If the future of GIS is 3D, that future is now. As I described a few weeks ago in mapping weather balloon data that students had collected, a number of 3D tools make it possible for educators and their students to map, visualize, and analyze data in three dimensions, or four dimension if one considers time. Certainly, 3D tools have been with us for at least 15 years in the desktop GIS environment, but the advent of web GIS makes these tools easier to use, with the added advantage of sharing them online so that anyone can engage with your 3D data.
One of these tools is the 3D scene viewer in ArcGIS Online. What if you were to use an adventure or experience that you or your students have had to help them to think in these dimensions? For example, one of my colleagues likes to go paragliding. He gave me the data he collected on a few of his paragliding runs, and since the data was in an Excel spreadsheet, I could easily bring it in as a CSV file into ArcGIS Online. From there, I created a service and added that service to the 3D Scene Viewer, shown below, with a link to 3D Scene Viewer so that you can interact with it. This is on Mount Herman along the Colorado Front Range, and that mountain in the distance is Pikes Peak.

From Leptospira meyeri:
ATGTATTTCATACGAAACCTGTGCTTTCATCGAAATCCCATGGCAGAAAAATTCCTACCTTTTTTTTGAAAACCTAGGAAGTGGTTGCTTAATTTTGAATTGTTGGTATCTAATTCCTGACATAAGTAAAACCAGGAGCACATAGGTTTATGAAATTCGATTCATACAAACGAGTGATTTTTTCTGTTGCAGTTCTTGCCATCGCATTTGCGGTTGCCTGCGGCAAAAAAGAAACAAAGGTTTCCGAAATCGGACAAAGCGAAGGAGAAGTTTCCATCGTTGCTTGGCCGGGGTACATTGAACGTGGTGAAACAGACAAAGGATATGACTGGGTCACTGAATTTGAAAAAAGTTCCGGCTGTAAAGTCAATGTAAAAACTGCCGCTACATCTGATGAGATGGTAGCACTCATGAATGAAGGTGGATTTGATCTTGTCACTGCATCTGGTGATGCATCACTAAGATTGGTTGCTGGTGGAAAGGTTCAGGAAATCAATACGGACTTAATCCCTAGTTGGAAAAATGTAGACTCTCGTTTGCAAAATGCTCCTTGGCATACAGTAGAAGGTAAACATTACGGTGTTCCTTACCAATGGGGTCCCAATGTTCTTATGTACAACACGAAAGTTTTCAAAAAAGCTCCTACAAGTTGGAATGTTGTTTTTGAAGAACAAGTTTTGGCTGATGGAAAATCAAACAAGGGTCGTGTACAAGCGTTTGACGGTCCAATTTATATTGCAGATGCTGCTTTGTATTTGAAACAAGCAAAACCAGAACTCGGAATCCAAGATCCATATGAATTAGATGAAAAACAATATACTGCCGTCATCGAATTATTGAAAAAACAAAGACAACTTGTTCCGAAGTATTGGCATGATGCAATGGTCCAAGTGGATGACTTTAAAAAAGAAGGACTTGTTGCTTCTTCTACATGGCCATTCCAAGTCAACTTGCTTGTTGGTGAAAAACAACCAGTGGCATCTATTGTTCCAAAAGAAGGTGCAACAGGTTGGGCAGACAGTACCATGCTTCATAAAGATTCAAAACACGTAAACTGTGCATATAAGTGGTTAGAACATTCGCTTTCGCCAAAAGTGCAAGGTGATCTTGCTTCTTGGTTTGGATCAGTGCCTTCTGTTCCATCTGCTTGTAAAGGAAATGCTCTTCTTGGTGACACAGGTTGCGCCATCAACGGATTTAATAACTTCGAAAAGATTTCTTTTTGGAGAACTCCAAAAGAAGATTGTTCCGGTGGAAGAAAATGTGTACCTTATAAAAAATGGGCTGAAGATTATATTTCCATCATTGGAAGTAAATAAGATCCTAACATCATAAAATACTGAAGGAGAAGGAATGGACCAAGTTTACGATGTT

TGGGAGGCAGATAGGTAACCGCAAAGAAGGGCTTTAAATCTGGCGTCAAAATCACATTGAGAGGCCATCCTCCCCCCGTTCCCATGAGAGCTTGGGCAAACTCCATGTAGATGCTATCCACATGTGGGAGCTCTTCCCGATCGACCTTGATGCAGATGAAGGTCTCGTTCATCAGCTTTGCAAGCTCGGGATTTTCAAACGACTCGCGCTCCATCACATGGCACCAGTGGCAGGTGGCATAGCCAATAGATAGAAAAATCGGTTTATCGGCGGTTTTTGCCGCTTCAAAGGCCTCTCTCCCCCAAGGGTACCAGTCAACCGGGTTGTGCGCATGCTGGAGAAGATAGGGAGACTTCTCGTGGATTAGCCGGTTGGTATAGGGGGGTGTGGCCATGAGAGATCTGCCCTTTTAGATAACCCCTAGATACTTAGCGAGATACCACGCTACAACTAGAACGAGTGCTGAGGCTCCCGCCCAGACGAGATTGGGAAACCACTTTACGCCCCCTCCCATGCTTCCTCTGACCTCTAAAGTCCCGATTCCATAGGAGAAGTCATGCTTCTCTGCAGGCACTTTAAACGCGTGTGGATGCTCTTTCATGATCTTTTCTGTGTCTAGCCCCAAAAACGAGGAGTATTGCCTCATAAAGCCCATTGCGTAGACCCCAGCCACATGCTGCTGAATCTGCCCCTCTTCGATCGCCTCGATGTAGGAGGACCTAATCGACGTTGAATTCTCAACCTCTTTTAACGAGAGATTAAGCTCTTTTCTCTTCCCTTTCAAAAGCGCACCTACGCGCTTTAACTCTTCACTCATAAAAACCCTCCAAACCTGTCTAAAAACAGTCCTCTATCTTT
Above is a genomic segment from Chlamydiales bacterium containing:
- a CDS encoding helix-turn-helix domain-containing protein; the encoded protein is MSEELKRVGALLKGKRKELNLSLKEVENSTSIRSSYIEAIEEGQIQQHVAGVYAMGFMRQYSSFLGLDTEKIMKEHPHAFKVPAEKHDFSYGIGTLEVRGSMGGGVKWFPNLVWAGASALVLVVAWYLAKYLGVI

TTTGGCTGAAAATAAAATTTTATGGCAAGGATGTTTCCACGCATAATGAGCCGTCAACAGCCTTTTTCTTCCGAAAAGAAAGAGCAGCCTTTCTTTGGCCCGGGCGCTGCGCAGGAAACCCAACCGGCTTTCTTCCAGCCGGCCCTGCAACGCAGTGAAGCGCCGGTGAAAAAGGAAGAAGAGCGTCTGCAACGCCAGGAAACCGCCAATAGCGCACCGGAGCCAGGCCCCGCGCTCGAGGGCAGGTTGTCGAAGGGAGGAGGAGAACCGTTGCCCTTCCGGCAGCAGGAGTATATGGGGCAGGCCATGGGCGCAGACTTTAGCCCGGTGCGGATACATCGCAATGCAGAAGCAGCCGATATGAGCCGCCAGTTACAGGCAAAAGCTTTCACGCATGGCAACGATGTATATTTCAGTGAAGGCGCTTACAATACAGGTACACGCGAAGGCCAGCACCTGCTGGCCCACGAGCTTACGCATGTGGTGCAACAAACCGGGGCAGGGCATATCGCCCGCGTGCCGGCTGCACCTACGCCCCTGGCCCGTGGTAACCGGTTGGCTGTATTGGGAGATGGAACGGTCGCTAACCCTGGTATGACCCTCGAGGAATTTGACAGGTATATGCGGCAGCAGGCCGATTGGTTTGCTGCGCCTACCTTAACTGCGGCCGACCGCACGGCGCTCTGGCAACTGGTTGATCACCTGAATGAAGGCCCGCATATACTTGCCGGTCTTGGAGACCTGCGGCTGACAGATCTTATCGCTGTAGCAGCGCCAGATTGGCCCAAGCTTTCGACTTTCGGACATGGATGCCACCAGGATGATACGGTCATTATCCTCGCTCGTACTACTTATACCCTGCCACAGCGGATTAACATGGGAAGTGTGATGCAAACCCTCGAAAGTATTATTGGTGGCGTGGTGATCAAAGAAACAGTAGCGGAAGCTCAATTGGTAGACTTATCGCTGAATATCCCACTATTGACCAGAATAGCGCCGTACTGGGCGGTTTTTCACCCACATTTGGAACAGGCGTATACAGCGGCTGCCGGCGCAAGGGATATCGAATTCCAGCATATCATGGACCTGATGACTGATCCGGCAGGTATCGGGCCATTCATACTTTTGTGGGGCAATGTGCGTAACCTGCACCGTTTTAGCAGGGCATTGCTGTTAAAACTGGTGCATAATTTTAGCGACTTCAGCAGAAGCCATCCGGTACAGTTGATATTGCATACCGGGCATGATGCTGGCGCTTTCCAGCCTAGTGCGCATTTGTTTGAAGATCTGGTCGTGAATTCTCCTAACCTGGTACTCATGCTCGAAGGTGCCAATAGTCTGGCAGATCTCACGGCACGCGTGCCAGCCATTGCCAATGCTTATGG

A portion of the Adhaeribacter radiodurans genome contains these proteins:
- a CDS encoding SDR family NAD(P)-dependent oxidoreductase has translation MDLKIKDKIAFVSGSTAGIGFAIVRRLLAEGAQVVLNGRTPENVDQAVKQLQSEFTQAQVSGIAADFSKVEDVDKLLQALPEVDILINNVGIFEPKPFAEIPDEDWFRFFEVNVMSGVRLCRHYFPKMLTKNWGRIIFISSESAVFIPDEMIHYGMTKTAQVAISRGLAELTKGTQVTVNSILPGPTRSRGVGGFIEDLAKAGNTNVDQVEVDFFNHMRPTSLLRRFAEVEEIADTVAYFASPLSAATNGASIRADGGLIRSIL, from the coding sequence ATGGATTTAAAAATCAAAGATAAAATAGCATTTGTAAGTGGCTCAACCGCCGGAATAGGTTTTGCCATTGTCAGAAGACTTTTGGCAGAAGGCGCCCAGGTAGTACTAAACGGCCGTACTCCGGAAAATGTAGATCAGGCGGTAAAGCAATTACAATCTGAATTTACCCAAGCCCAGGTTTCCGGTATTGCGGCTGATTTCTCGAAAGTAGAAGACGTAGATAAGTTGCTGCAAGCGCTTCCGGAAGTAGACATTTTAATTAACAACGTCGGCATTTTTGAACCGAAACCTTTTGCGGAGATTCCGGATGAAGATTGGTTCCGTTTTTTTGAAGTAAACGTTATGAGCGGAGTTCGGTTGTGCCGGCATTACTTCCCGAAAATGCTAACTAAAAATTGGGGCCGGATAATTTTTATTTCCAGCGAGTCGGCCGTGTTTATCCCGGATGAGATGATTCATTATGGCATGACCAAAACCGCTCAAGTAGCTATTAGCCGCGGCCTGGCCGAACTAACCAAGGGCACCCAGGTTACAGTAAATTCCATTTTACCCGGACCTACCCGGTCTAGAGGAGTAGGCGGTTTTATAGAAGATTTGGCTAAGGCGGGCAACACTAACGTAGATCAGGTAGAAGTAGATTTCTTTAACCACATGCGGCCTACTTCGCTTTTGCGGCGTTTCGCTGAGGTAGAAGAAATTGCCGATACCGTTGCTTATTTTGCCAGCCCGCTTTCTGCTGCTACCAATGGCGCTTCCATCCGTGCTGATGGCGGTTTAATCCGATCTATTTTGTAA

I used the 3D cylinders on altitude to map my colleague's position. You can adjust the style, color, and size, and the elevation mode (relative to ground, on the ground, absolute height) as needed to make your 3D scene as realistic as possible and to meet your educational goals. For example, here are the symbols I chose for my colleague's run down the ski slope at Alyeska, Alaska:
The results are shown below. You can see that I also labeled the cylinders by elevation and color-coded them with the same variable. The URL is here so that you can interact with it.
Here are a few images of my colleague as he started off and as he sailed down the valley:
I also brought the Mt Herman data into ArcGIS Earth, shown below:
My colleague likes to go paragliding and collect data during these adventures. What are you or your students passionate about doing in the field? It could be scuba diving, hang gliding, sky diving, caving, downhill or cross country skiing, hiking, bicycling, motorcycling, kayaking, canoeing, or something else. Whatever it is, consider using those interesting and personal experiences to help your students think in spatial and temporal dimensions, and to start them on their journey in using GIS tools.